After a recent Washington Post article, the University of Virginia is in the spotlight once again for how it handles sexual assault in the midst of party culture.
On August 23rd, 2015, UVa student Haley Lind woke up in her bed remembering nothing from the night before. The second year volleyball player was out with friends celebrating the infamous Block Party and blacked out. All she knew was that something was wrong.
“I felt like I had been violated in some way, but I didn’t know what it was,” she explained in an interview with The Washington Post.
Piecing together parts of her night through the use of friends and other athletes at the same party, what happened became more apparent to Lind.
Lind and an anonymous first year athlete had been seen flirting with one another at an off-grounds house party. The two ultimately engaged in sexual intercourse in the bathroom where Lind was later found wearing nothing but her shoes. While Lind believed she was too intoxicated to consent to sex and was consequently assaulted, the first year athlete, also drunk at the time but remembering everything from the night prior, felt that he did nothing wrong.
Blurred by alcohol, the case between Lind and the athlete stirred questions. Was their encounter a drunken hook-up or assault? What sort of action should UVa take?
After Lind’s volleyball teammates voiced their concerns to a female assistant coach, the coach reported the alleged assault to the University through the online tool “Just Report It.” Haley Lind then met with Dean Nicole Eramo, who handled the rape case made infamous the year prior by the retracted Rolling Stone article. Eramo decided to initiate action with Charlottesville Police and the prosecutor’s office onSeptember 15th.
For the entirety of their first year of college at the University of Virginia, both Haley Lind and the anonymous male athlete worked with officials to find an answer to the controversial case. In May, UVa investigators Maureen Holland and Suzan Garson released a 96-page report. Holland and Garson reasoned that the male athlete did not violate the University’s sexual assault policy.
The policy explicitly states that “incapacitation means that a person lacks the ability to make informed, rational judgments about whether or not to engage in sexual activity. A person who is incapacitated is unable, temporarily or permanently, to give Affirmative Consent because they are mentally or physically helpless, asleep, unconscious, or unaware that sexual activity is taking place.”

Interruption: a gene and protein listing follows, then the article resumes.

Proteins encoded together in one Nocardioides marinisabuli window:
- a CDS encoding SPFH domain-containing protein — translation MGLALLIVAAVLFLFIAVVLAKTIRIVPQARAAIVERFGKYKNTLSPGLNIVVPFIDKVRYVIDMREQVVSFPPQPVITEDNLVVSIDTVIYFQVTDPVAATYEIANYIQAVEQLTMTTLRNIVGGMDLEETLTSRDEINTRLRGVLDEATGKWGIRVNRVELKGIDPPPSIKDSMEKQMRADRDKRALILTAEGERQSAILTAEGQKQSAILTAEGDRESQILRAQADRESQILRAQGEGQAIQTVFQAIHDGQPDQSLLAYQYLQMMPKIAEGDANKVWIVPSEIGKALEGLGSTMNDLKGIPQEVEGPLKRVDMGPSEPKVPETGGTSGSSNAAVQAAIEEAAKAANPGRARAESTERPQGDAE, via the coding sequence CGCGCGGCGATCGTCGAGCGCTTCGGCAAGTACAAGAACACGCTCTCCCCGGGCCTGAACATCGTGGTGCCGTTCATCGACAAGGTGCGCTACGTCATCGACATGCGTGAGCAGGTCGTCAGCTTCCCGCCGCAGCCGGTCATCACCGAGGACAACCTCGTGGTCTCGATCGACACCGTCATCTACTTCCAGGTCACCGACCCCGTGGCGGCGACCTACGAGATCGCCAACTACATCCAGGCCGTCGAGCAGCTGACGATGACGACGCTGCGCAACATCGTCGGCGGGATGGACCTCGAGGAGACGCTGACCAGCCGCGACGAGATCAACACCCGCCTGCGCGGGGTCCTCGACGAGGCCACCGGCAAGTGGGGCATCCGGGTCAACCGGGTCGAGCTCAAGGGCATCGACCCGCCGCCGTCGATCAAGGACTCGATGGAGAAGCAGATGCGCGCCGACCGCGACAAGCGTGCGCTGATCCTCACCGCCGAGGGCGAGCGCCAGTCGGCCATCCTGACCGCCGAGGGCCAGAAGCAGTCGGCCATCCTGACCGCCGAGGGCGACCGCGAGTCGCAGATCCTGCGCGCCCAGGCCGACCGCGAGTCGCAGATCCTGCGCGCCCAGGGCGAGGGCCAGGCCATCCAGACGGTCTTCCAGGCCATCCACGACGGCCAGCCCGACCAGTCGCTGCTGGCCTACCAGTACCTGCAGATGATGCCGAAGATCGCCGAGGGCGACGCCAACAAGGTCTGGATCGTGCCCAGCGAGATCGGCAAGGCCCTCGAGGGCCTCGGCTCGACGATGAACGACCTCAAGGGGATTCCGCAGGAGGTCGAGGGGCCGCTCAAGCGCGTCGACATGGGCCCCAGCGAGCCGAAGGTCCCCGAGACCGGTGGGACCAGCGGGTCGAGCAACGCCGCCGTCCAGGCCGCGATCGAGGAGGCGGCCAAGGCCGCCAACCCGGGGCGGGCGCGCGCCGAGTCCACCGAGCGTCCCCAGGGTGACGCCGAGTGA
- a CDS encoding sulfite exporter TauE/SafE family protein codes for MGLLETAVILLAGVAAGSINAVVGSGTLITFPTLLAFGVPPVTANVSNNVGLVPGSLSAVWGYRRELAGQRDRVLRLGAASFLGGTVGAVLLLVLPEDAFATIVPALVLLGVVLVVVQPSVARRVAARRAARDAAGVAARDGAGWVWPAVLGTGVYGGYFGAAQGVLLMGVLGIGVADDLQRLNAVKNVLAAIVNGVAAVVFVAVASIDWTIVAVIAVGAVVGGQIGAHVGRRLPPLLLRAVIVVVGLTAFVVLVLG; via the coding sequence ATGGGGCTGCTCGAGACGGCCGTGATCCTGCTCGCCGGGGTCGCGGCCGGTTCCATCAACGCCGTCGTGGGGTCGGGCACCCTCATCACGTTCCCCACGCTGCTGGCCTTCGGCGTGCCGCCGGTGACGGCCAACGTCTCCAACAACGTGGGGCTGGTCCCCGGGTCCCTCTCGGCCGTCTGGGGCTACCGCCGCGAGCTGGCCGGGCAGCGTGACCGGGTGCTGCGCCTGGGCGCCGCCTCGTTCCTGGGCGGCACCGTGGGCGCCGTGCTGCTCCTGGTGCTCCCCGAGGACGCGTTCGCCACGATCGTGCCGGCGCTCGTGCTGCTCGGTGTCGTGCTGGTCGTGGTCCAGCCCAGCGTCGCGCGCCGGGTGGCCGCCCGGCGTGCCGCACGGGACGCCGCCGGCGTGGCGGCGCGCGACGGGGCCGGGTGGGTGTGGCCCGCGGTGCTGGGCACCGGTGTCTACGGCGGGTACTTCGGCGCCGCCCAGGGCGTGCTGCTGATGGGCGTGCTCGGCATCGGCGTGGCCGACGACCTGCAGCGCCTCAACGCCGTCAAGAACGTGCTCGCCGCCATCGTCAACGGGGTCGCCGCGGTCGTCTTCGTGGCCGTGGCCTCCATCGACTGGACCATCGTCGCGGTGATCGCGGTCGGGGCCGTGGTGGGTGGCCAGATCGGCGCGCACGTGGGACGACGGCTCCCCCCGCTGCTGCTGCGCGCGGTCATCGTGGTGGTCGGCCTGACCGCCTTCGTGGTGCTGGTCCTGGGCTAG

Because Lind was able to converse with others, walk upstairs to the bathroom where she had sex with the male athlete, and then unwrap the condom for him to use, the investigation concluded that the male athlete should not be charged.
The investigation involving the Charlottesville Police Department has been suspended. The freshman athlete was not charged with a crime and most likely will not be in the future. The prosecutor, Warner “Dave” Chapman, stressed how difficult it is to handle these uncertain cases involving alcohol.
“An incident affected by alcohol or other substances of abuse means the clarity of the evidence can be affected, and that can translate into, at times, a decision that a matter can’t be proven beyond a reasonable doubt,” he said to The Post.
Regardless of the investigation’s conclusion, what happened between Lind and the anonymous athlete stresses a highly controversial issue affecting colleges everywhere. The boundaries between consent and assault are continuously blurred by the inebriating effects of alcohol, leaving individuals questioning what consent really means.
What should have been the beginning of an exciting college career for two varsity athletes rapidly developed into a nightmare for these individuals and the University of Virginia.